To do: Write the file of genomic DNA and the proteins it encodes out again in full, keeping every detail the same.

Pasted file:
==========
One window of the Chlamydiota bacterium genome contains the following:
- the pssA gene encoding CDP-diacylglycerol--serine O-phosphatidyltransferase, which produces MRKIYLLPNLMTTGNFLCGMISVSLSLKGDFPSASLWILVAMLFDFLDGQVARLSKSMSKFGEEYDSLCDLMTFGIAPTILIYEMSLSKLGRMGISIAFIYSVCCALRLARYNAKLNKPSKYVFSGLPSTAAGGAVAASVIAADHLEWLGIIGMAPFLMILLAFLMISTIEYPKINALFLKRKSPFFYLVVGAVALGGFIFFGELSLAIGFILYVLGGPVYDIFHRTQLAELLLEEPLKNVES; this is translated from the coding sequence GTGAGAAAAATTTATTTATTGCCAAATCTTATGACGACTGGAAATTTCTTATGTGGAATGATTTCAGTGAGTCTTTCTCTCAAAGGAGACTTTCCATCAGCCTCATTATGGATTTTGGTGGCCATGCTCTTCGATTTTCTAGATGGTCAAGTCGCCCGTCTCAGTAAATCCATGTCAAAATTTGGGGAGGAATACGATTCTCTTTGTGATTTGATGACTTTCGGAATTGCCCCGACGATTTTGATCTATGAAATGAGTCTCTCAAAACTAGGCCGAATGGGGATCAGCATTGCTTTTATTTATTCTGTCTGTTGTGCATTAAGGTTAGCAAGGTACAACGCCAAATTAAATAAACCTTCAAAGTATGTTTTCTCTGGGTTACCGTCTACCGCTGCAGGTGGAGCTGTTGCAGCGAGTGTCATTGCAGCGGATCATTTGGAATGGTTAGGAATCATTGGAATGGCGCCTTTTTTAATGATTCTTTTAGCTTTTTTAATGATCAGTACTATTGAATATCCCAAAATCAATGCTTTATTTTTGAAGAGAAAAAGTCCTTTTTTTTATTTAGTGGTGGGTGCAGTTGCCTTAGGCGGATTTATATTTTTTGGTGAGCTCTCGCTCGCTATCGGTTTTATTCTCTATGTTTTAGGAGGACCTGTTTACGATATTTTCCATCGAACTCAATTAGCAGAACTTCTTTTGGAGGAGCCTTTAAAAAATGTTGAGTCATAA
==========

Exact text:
One window of the Chlamydiota bacterium genome contains the following:
- the pssA gene encoding CDP-diacylglycerol--serine O-phosphatidyltransferase, which produces MRKIYLLPNLMTTGNFLCGMISVSLSLKGDFPSASLWILVAMLFDFLDGQVARLSKSMSKFGEEYDSLCDLMTFGIAPTILIYEMSLSKLGRMGISIAFIYSVCCALRLARYNAKLNKPSKYVFSGLPSTAAGGAVAASVIAADHLEWLGIIGMAPFLMILLAFLMISTIEYPKINALFLKRKSPFFYLVVGAVALGGFIFFGELSLAIGFILYVLGGPVYDIFHRTQLAELLLEEPLKNVES; this is translated from the coding sequence GTGAGAAAAATTTATTTATTGCCAAATCTTATGACGACTGGAAATTTCTTATGTGGAATGATTTCAGTGAGTCTTTCTCTCAAAGGAGACTTTCCATCAGCCTCATTATGGATTTTGGTGGCCATGCTCTTCGATTTTCTAGATGGTCAAGTCGCCCGTCTCAGTAAATCCATGTCAAAATTTGGGGAGGAATACGATTCTCTTTGTGATTTGATGACTTTCGGAATTGCCCCGACGATTTTGATCTATGAAATGAGTCTCTCAAAACTAGGCCGAATGGGGATCAGCATTGCTTTTATTTATTCTGTCTGTTGTGCATTAAGGTTAGCAAGGTACAACGCCAAATTAAATAAACCTTCAAAGTATGTTTTCTCTGGGTTACCGTCTACCGCTGCAGGTGGAGCTGTTGCAGCGAGTGTCATTGCAGCGGATCATTTGGAATGGTTAGGAATCATTGGAATGGCGCCTTTTTTAATGATTCTTTTAGCTTTTTTAATGATCAGTACTATTGAATATCCCAAAATCAATGCTTTATTTTTGAAGAGAAAAAGTCCTTTTTTTTATTTAGTGGTGGGTGCAGTTGCCTTAGGCGGATTTATATTTTTTGGTGAGCTCTCGCTCGCTATCGGTTTTATTCTCTATGTTTTAGGAGGACCTGTTTACGATATTTTCCATCGAACTCAATTAGCAGAACTTCTTTTGGAGGAGCCTTTAAAAAATGTTGAGTCATAA